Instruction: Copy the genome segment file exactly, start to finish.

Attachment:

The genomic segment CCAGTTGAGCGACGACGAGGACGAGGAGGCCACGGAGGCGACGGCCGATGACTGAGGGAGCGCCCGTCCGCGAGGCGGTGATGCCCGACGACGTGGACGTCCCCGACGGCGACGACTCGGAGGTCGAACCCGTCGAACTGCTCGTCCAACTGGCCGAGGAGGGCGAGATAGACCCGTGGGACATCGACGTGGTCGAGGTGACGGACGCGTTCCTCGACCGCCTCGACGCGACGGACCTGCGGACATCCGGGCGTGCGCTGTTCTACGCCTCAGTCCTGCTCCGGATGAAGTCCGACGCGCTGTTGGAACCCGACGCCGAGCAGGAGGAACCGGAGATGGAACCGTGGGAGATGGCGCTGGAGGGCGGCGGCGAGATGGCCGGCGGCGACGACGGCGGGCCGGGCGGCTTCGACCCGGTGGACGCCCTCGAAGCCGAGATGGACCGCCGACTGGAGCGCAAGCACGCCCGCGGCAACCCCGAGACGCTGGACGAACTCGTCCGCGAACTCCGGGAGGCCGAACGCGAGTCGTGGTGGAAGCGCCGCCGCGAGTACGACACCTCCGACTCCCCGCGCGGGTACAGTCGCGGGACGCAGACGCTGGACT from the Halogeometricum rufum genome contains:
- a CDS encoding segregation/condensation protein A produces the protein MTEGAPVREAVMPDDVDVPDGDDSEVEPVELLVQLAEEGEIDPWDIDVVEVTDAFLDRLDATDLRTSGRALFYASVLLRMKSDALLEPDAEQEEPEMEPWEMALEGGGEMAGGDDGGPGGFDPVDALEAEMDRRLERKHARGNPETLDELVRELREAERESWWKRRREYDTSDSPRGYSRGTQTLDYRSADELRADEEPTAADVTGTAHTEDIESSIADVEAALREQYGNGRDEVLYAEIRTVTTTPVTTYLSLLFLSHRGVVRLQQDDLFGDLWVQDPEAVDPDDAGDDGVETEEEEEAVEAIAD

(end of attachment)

The genomic segment CCAGTTGAGCGACGACGAGGACGAGGAGGCCACGGAGGCGACGGCCGATGACTGAGGGAGCGCCCGTCCGCGAGGCGGTGATGCCCGACGACGTGGACGTCCCCGACGGCGACGACTCGGAGGTCGAACCCGTCGAACTGCTCGTCCAACTGGCCGAGGAGGGCGAGATAGACCCGTGGGACATCGACGTGGTCGAGGTGACGGACGCGTTCCTCGACCGCCTCGACGCGACGGACCTGCGGACATCCGGGCGTGCGCTGTTCTACGCCTCAGTCCTGCTCCGGATGAAGTCCGACGCGCTGTTGGAACCCGACGCCGAGCAGGAGGAACCGGAGATGGAACCGTGGGAGATGGCGCTGGAGGGCGGCGGCGAGATGGCCGGCGGCGACGACGGCGGGCCGGGCGGCTTCGACCCGGTGGACGCCCTCGAAGCCGAGATGGACCGCCGACTGGAGCGCAAGCACGCCCGCGGCAACCCCGAGACGCTGGACGAACTCGTCCGCGAACTCCGGGAGGCCGAACGCGAGTCGTGGTGGAAGCGCCGCCGCGAGTACGACACCTCCGACTCCCCGCGCGGGTACAGTCGCGGGACGCAGACGCTGGACT from the Halogeometricum rufum genome contains:
- a CDS encoding segregation/condensation protein A produces the protein MTEGAPVREAVMPDDVDVPDGDDSEVEPVELLVQLAEEGEIDPWDIDVVEVTDAFLDRLDATDLRTSGRALFYASVLLRMKSDALLEPDAEQEEPEMEPWEMALEGGGEMAGGDDGGPGGFDPVDALEAEMDRRLERKHARGNPETLDELVRELREAERESWWKRRREYDTSDSPRGYSRGTQTLDYRSADELRADEEPTAADVTGTAHTEDIESSIADVEAALREQYGNGRDEVLYAEIRTVTTTPVTTYLSLLFLSHRGVVRLQQDDLFGDLWVQDPEAVDPDDAGDDGVETEEEEEAVEAIAD